Fifteen years ago, filmgoers were introduced to a new vision of Gotham City’s iconic Dark Knight Detective in Batman Begins. In the film, writer/director Christopher Nolan, his screenwriting partner David Goyer, star Christian Bale, and their fellow cast and crew gave Batman fans what they wanted; a return to the franchise’s dark roots. The film is often overshadowed by its two sequels, 2008’s The Dark Knight, thanks to Heath Ledger’s Oscar-winning portrayal of the Joker, and 2012’s The Dark Knight Rises, which brought Nolan’s “Dark Knight Trilogy” to a close. That’s a shame though. Batman Begins is thematically one of the strongest films in the trilogy because it’s a meditation on the nature and power of fear.

The villainous Jonathan Crane AKA Scarecrow (played by Cillian Murphy)makes his cinematic debut, exploring fear as a literal weapon. Crane doses characters with his fear toxin throughout the film and in the climax fear becomes a plague as a giant cloud of it sweeps across Gotham City, transforming citizens and criminals into a rampaging mob. Those moments when characters are in the grip of the hallucinatory power of the fear gas are incredible for two reasons. The first is that the fear hallucinations have some very cool and creepy effects, like Batman transforming into a demon and Crane’s mask being covered in writhing maggots. The second is the clever subtext of those scenes. If your fears become uncontrollable you and your neighbors could die.



Fear is also a metaphorical weapon/motivational tool used by multiple characters in the film. Near the beginning of the movie, mob boss Carmine Falcone (Tom Wilkinson) tells Christian Bale’s Bruce Wayne that he controls Gotham through fear. He explains that people, especially rich ones like Bruce, are afraid of him because they have so much to lose, and Bruce later tells Liam Neeson’s Ducard that he’s looking for a way to turn that power against people like Falcone.


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Ducard advises Wayne that in order to manipulate the fears of others, he must first master his own. That leads to some great sequences because Batman Begins comes up with a particularly inspired and ingenious way to explain Bruce Wayne’s choice for adopting a bat as his symbol. It’s a way that differs from the source material too. In the comics, Wayne picks a bat for his identity because one of the bats that live in the caves below his home smash through the window of the room he’s sitting in. In Batman Begins we learn that this character is in fact afraid of bats.


“[Batman] not only confronts his own fears, he takes the power it has over him and transforms it into a strength…”


Through a flashback, we see that young Bruce developed his fear of bats when he fell into a cave on his family’s estate and was swarmed by a storm of the animals. We also learn that he developed that fear just hours before his parents’ death, and it’s that exact fear that lead Thomas and Martha Wayne out into a back alley where they were murdered. So Bruce Wayne’s fear of Bats is particularly profound and painful. Bruce confronting his fears and choosing his symbol is much more resonant and powerful because by becoming Batman he not only confronts his own fears, he takes the power it has over him and transforms it into a strength he can use to liberate his beloved city from the predators feasting upon it.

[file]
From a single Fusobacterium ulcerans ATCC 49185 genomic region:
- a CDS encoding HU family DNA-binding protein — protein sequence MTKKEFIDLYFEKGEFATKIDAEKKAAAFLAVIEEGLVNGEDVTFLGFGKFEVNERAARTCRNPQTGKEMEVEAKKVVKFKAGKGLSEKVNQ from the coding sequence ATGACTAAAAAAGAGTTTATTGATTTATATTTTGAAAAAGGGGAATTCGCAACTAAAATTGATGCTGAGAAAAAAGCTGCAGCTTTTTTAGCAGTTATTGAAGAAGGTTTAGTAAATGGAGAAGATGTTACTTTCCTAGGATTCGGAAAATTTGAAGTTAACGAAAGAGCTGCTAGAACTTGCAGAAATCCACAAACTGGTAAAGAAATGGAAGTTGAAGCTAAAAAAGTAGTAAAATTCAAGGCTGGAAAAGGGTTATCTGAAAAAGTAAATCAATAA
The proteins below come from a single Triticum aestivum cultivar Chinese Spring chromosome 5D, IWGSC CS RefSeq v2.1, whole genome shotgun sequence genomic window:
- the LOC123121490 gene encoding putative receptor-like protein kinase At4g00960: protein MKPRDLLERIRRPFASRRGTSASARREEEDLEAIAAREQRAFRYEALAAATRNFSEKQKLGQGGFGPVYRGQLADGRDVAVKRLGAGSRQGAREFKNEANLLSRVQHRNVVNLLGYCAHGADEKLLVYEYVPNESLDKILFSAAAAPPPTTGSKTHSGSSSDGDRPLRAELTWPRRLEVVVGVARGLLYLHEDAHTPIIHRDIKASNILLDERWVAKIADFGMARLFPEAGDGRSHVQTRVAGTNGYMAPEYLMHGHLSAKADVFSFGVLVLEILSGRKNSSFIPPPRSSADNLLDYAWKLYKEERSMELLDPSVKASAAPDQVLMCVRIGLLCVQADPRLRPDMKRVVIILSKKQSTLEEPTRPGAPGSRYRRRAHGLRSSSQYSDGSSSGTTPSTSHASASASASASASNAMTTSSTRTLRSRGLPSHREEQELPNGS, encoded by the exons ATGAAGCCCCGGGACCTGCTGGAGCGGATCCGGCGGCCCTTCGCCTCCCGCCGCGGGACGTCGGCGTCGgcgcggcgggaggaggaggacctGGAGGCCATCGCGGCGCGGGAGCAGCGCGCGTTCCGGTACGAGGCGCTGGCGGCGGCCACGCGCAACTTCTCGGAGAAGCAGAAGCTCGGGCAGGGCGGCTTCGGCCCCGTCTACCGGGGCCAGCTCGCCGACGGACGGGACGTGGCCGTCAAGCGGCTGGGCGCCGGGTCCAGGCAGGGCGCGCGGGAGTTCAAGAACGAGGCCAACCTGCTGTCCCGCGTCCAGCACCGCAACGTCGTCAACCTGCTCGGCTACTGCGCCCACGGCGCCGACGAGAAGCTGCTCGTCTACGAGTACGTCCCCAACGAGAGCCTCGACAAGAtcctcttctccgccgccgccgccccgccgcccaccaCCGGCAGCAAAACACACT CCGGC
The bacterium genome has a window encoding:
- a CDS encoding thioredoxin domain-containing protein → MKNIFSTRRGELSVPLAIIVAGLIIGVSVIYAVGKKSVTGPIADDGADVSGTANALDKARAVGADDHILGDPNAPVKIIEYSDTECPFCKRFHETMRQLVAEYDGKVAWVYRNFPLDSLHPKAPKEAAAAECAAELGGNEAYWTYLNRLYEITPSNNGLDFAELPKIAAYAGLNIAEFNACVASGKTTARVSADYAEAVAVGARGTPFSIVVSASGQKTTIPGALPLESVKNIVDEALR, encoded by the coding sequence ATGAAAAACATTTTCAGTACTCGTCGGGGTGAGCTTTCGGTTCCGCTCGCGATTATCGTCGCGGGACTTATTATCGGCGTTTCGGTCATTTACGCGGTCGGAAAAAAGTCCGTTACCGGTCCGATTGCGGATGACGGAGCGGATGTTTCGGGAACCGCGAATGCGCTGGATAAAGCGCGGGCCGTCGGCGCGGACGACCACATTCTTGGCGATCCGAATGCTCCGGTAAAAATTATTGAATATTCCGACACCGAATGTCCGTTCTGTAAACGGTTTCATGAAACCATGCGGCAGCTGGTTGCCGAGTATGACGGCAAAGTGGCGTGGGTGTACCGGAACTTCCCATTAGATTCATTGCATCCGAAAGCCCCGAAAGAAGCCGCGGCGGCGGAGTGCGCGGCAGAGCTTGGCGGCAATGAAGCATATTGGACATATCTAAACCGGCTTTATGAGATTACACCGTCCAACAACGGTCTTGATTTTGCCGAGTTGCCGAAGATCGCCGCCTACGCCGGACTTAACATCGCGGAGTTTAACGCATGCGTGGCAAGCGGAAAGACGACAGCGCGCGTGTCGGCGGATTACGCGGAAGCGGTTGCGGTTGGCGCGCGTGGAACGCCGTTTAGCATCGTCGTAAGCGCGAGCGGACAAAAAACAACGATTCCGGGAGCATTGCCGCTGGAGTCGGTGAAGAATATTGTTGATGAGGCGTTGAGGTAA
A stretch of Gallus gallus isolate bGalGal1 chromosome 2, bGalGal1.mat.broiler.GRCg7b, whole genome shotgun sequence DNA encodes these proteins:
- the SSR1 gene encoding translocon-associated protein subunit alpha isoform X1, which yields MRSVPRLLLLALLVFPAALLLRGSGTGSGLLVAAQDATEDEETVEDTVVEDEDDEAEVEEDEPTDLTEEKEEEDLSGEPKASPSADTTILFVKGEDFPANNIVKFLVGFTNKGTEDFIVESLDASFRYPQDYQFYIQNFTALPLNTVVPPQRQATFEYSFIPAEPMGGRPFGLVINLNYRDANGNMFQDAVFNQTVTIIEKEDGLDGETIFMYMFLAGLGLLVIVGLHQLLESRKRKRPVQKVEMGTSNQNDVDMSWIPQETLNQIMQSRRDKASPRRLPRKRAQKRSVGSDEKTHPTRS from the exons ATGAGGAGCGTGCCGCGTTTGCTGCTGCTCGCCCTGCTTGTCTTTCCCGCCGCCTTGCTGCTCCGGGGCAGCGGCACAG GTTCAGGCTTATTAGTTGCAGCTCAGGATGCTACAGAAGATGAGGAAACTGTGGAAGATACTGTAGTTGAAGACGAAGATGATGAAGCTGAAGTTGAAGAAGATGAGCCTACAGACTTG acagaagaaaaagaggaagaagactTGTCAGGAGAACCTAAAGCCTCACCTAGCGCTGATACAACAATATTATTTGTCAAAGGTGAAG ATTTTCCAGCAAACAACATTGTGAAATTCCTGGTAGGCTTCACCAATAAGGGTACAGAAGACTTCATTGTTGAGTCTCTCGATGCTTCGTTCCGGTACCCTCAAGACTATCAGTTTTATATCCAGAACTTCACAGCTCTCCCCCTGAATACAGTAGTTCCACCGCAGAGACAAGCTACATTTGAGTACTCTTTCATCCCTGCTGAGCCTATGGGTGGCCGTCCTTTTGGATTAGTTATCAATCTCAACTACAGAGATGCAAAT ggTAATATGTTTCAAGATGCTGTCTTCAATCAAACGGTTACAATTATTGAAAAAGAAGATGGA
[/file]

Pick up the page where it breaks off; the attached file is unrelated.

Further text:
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There’s one scene of Wayne confronting his fear of bats that’s particularly resonant for me as a horror fan. He strides into the darkness of the future bat cave, turns on a light, and lets a storm of bats wash over him. As horror fans, that’s something we do on a regular basis. We stride into a darkened theater and when it’s illuminated by the light of a film we come face to face with our fears. We let them wash over us. We revel in the way they make us feel, and if the film is particularly resonant, we come out of the experience feeling empowered and liberated.



Batman Begins’ further meditations on fear show us that while the power to create fright is useful, it isn’t enough to make a positive change. We see that throughout the film in the way Batman inspires characters like Katie Holmes’ assistant district attorney, Rachel Dawes, and police detective Jim Gordon (Gary Oldman). He’s only able to save his city from the villains and dismantle an organized crime family because he showed those characters that Batman can be a symbol of both hope and fear.

More importantly though is what the brief, beginning, montage of Wayne traveling the globe says about the importance of compassion and understanding. Without those qualities, Batman would be no different than anyone using fear to bully, oppress, and kill people. That montage is especially effective coming after Falcone explains to Wayne that he doesn’t understand desperate. That’s ultimately what’s sets Wayne off on his quest to become Batman. He gives up his economic privilege to try and understand why people turn to crime. In doing so, he becomes a better person and a true hero.

So if it’s been a while since you’ve revisited Batman Begins today is a perfect day to rediscover it. It’s an exciting and gripping meditation on one of the most primal emotions that reinvigorated the silver screen presence of one of America’s most iconic pop culture characters. Let us know what you think of Batman Begins, as a horror fan, over on Twitter, in the Nightmare on Film Street Subreddit, and on Facebook in the Horror Movie Fiend Club!